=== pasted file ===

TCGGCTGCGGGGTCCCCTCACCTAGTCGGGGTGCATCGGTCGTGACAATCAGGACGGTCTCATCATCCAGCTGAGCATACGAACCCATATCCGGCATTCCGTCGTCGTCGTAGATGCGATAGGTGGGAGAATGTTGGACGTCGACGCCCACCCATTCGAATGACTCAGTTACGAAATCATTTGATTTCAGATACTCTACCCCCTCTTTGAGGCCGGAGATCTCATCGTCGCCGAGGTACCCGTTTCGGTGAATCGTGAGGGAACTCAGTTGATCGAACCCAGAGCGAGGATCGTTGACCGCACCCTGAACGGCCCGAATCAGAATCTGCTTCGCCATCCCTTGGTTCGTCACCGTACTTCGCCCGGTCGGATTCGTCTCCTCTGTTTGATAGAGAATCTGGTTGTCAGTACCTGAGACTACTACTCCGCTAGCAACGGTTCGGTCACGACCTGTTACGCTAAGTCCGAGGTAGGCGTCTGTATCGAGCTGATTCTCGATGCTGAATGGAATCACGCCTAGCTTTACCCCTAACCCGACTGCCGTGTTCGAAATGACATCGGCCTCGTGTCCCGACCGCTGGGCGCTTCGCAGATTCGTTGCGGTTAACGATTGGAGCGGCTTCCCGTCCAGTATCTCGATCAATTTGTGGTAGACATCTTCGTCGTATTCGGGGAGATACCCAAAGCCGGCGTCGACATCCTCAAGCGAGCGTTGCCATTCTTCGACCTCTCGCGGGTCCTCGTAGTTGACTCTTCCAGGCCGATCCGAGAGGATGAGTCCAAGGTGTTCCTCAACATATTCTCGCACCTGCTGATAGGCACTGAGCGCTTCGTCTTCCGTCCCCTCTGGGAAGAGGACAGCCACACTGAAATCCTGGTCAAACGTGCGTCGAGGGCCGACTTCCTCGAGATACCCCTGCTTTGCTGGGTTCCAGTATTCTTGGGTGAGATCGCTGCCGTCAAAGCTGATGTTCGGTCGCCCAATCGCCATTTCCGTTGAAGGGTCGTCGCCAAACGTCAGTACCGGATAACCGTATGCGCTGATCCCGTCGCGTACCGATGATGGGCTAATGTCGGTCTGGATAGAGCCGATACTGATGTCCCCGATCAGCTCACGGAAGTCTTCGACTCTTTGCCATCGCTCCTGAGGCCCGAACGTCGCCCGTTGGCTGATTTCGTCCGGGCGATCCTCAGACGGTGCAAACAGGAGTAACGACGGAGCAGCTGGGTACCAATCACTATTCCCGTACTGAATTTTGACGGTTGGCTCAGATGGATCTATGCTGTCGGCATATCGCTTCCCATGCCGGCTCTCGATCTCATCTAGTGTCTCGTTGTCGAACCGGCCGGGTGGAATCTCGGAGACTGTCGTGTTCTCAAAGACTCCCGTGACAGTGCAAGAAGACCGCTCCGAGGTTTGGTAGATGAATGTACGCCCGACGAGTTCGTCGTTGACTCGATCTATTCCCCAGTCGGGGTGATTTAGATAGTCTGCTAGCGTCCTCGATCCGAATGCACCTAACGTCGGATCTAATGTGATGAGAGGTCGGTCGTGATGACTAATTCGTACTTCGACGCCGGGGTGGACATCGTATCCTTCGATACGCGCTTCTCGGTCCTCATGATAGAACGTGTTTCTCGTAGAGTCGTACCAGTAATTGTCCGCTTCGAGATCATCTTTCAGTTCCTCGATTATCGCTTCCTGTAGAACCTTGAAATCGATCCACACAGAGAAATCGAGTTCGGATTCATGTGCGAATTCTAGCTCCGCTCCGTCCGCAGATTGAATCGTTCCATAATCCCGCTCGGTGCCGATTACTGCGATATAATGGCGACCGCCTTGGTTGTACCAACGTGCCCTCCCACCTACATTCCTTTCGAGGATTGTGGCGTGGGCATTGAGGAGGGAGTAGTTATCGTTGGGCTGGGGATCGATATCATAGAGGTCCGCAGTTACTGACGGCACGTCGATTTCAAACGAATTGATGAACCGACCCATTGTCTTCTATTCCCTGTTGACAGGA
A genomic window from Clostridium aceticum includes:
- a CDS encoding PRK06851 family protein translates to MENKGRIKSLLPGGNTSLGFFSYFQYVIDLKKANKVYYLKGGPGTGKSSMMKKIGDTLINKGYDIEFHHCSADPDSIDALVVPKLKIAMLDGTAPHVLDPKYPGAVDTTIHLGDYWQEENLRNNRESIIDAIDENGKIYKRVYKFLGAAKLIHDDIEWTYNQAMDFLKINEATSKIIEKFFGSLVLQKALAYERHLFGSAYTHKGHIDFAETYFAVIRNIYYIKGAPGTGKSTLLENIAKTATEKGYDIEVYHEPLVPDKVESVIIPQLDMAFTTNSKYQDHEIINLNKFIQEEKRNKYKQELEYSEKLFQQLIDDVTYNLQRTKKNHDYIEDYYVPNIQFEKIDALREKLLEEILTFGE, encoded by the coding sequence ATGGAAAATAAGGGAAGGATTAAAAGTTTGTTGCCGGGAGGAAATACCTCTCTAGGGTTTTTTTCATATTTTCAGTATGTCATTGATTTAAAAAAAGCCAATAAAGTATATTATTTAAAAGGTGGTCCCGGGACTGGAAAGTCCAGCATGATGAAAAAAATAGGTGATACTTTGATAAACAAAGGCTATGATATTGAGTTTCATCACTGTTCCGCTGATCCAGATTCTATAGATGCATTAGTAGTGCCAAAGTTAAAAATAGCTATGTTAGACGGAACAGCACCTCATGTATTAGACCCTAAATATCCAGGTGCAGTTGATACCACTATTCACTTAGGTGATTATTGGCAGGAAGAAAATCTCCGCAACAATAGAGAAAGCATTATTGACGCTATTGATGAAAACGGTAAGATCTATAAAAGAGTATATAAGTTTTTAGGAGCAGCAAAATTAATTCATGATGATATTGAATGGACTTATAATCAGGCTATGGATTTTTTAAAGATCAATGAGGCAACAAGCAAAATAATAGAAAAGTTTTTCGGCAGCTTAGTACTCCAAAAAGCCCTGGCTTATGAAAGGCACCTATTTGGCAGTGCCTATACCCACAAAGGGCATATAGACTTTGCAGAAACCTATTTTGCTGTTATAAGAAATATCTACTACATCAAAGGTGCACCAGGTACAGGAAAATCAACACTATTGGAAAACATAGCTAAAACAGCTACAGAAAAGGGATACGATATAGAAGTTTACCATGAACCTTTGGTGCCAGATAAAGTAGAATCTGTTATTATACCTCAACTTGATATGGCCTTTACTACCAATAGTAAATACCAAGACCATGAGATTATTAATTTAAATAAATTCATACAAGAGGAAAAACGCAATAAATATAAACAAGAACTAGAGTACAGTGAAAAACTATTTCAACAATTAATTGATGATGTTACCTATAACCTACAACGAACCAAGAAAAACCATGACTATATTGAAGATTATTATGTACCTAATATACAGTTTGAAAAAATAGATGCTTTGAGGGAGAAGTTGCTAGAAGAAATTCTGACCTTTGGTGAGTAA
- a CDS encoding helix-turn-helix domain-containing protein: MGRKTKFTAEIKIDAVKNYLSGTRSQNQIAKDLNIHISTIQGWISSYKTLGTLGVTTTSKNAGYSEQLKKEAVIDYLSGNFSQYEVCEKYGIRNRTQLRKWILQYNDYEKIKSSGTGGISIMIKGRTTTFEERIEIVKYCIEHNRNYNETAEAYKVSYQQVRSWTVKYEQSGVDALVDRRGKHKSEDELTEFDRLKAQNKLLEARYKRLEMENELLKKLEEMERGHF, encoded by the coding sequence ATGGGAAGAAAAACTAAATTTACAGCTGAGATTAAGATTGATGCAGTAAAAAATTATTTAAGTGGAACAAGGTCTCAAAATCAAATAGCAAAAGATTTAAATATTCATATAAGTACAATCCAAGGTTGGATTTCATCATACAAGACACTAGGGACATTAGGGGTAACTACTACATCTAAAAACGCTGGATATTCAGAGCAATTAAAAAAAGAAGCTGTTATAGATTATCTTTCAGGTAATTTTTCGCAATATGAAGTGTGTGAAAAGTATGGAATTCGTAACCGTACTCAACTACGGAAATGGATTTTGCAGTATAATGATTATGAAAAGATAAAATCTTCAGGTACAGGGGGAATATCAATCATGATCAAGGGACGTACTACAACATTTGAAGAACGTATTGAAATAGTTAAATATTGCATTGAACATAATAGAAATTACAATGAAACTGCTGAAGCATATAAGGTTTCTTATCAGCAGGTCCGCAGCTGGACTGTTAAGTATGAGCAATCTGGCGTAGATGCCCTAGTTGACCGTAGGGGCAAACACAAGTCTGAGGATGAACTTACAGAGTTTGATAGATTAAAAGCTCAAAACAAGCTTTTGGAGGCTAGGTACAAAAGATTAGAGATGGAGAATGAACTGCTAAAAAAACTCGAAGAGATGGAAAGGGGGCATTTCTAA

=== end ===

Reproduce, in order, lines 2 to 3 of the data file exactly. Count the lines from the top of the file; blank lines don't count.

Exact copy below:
A genomic window from Clostridium aceticum includes:
- a CDS encoding PRK06851 family protein translates to MENKGRIKSLLPGGNTSLGFFSYFQYVIDLKKANKVYYLKGGPGTGKSSMMKKIGDTLINKGYDIEFHHCSADPDSIDALVVPKLKIAMLDGTAPHVLDPKYPGAVDTTIHLGDYWQEENLRNNRESIIDAIDENGKIYKRVYKFLGAAKLIHDDIEWTYNQAMDFLKINEATSKIIEKFFGSLVLQKALAYERHLFGSAYTHKGHIDFAETYFAVIRNIYYIKGAPGTGKSTLLENIAKTATEKGYDIEVYHEPLVPDKVESVIIPQLDMAFTTNSKYQDHEIINLNKFIQEEKRNKYKQELEYSEKLFQQLIDDVTYNLQRTKKNHDYIEDYYVPNIQFEKIDALREKLLEEILTFGE, encoded by the coding sequence ATGGAAAATAAGGGAAGGATTAAAAGTTTGTTGCCGGGAGGAAATACCTCTCTAGGGTTTTTTTCATATTTTCAGTATGTCATTGATTTAAAAAAAGCCAATAAAGTATATTATTTAAAAGGTGGTCCCGGGACTGGAAAGTCCAGCATGATGAAAAAAATAGGTGATACTTTGATAAACAAAGGCTATGATATTGAGTTTCATCACTGTTCCGCTGATCCAGATTCTATAGATGCATTAGTAGTGCCAAAGTTAAAAATAGCTATGTTAGACGGAACAGCACCTCATGTATTAGACCCTAAATATCCAGGTGCAGTTGATACCACTATTCACTTAGGTGATTATTGGCAGGAAGAAAATCTCCGCAACAATAGAGAAAGCATTATTGACGCTATTGATGAAAACGGTAAGATCTATAAAAGAGTATATAAGTTTTTAGGAGCAGCAAAATTAATTCATGATGATATTGAATGGACTTATAATCAGGCTATGGATTTTTTAAAGATCAATGAGGCAACAAGCAAAATAATAGAAAAGTTTTTCGGCAGCTTAGTACTCCAAAAAGCCCTGGCTTATGAAAGGCACCTATTTGGCAGTGCCTATACCCACAAAGGGCATATAGACTTTGCAGAAACCTATTTTGCTGTTATAAGAAATATCTACTACATCAAAGGTGCACCAGGTACAGGAAAATCAACACTATTGGAAAACATAGCTAAAACAGCTACAGAAAAGGGATACGATATAGAAGTTTACCATGAACCTTTGGTGCCAGATAAAGTAGAATCTGTTATTATACCTCAACTTGATATGGCCTTTACTACCAATAGTAAATACCAAGACCATGAGATTATTAATTTAAATAAATTCATACAAGAGGAAAAACGCAATAAATATAAACAAGAACTAGAGTACAGTGAAAAACTATTTCAACAATTAATTGATGATGTTACCTATAACCTACAACGAACCAAGAAAAACCATGACTATATTGAAGATTATTATGTACCTAATATACAGTTTGAAAAAATAGATGCTTTGAGGGAGAAGTTGCTAGAAGAAATTCTGACCTTTGGTGAGTAA